Ok, I'm not really a huge fan of CFWINDOW, despite this being the second blog post in a row about them. That being said, I thought I'd recreate a trick (see PS below) with CFWINDOW that maybe some folks will find useful. The trick involves keeping CFWINDOW in a position and making it stick there as you scroll. It is probably best if you see it live:


Scroll down and note the CFWINDOW will adjust itself back to the original position. The code simply uses JavaScript to do the following:

  • Notice scrolls
  • When they scroll, note the position of the scroll and start an interval
  • Figure out how far 'off' the CFWINDOW is from where it should be and go 90% of the way there.
  • If the distance is less than some threshold, just set it and stop the interval

A bit silly, but fun! The complete code is here:

<cfajaximport tags="cfwindow" /> <html>

<head> <script> var origx = 50; var origy = 50; var origheight = 200; var targety = ""; var moving = false;

function init() { ColdFusion.Window.create('mywin','Windows Rules','win.cfm',{x:origx,y:origy,width:200,height:origheight,draggable:false}); window.onscroll = handleScroll; }

function handleScroll(e) { var cury = window.scrollY; var win = ColdFusion.Window.getWindowObject('mywin'); //var newy = origy+curY; //console.log('set y to '+newy) //win.moveTo(origx,newy); targety = origy+cury; if (!moving) { moving = true; heartbeat = window.setInterval('moveit()', 10); } }

function moveit() {

var win = ColdFusion.Window.getWindowObject('mywin'); var pos = win.xy; //find out how far I'm away from target //console.log('my targety is '+targety+' and my current y is '+pos[1]) var distance = targety - pos[1];

if (distance == 0) { window.clearInterval(heartbeat); moving = false; return; }

//we want to go X%, unless the X% is < threshhold of &, then just go there if(distance > 3 || distance < -3) var tomove = Math.round(0.09 * distance); else var tomove = distance; var newy = pos[1]+tomove; //console.log('my newy is '+newy) win.moveTo(origx,newy); } </script> </head>

<body> <h2>Header</h2> <cfoutput>#repeatString("<br/>",200)#</cfoutput> <h2>Footer</h2>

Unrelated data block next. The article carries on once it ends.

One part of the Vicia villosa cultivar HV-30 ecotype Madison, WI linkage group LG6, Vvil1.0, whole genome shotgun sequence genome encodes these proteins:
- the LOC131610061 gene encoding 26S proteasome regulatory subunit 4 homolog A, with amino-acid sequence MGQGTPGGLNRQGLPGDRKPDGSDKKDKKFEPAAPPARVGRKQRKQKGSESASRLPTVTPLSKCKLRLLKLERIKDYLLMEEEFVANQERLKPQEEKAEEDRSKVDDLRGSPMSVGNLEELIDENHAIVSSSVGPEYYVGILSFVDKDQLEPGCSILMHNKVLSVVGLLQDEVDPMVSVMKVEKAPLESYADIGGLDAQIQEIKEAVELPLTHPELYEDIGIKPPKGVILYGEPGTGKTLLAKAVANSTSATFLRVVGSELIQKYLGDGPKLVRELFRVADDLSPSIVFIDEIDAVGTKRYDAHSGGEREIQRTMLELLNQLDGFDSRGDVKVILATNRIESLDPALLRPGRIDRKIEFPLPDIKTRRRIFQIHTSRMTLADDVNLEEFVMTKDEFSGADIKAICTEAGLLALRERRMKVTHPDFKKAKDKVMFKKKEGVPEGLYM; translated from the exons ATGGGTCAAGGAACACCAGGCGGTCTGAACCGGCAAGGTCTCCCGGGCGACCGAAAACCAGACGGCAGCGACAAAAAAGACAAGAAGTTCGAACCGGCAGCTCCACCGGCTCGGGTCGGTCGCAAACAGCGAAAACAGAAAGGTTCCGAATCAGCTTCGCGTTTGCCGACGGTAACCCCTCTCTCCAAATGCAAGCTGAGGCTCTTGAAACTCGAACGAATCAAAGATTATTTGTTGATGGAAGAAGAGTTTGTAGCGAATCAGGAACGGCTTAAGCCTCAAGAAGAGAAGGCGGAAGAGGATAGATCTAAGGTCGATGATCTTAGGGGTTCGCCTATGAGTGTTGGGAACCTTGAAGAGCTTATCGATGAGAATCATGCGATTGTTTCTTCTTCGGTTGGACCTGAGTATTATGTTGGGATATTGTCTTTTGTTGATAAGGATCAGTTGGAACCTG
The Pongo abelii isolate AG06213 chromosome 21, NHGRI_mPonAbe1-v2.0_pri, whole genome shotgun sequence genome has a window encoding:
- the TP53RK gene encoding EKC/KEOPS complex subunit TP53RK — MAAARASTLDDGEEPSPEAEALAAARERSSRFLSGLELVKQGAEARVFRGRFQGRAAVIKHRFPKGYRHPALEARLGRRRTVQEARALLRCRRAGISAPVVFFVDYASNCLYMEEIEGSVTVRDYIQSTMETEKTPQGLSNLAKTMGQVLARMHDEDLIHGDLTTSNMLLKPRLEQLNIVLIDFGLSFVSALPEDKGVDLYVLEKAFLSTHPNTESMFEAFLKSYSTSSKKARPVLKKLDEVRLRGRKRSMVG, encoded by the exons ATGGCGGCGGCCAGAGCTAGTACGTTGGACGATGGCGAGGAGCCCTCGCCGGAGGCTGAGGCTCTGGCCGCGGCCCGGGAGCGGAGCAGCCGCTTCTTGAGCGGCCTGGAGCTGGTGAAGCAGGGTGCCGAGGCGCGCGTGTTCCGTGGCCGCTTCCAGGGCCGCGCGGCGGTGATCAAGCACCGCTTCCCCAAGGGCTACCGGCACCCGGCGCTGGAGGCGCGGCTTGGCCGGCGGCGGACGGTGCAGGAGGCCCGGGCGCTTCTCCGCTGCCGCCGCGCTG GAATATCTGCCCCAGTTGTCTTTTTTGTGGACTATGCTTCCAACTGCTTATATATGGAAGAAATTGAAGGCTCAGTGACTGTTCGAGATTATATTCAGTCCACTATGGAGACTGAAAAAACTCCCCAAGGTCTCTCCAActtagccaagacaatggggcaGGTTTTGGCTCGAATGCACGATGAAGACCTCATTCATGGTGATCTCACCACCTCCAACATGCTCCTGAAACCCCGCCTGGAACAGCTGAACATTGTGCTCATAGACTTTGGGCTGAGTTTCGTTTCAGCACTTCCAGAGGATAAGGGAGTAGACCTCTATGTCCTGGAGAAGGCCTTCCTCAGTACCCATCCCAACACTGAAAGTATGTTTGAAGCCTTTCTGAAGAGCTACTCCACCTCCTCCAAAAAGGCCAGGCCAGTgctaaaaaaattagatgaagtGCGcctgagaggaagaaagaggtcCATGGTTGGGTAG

</body> </html>

<cfset ajaxOnLoad("init")>

p.s. Ok, so this effect has been done before, and probably with better JavaScript, but I think, stress think I was the first one to do it. Way back in the old days, around 96 or so, the company I worked for did a lot of custom web development for Netscape. One day we were tasked to do a company timeline for them. The timeline was a very wide graph inside a frame. The timeline tracked 3 things I think, and they wanted a little control you could click to turn on/off the lines. The problem was that as you scrolled along the timeline, you lost the little control doohicky.

I created what I called the Stalker, a bit of JS code that simply did, well, what I described above. I was pretty surprised when it actually worked. Later on I wrote an IE compatible version and eventually wrapped it into a custom tag for the Allaire ColdFusion tag gallery. Unfortunately the company I worked for back then wasn't really into the OS thing so the tag was encrypted and it belonged to them. Anyway, not trying to brag (ok, maybe I am) but I thought it was an interesting story.

Ok, another quick side story to this side story. I did some Perl work at Netscape and would, from time to time, check their intranet. They had a stats page for netscape.com. If I remember right the #s were insane, something like millions and millions of hits per day - all from folks who didn't know how to change their homepage. The Perl project is a story for another day.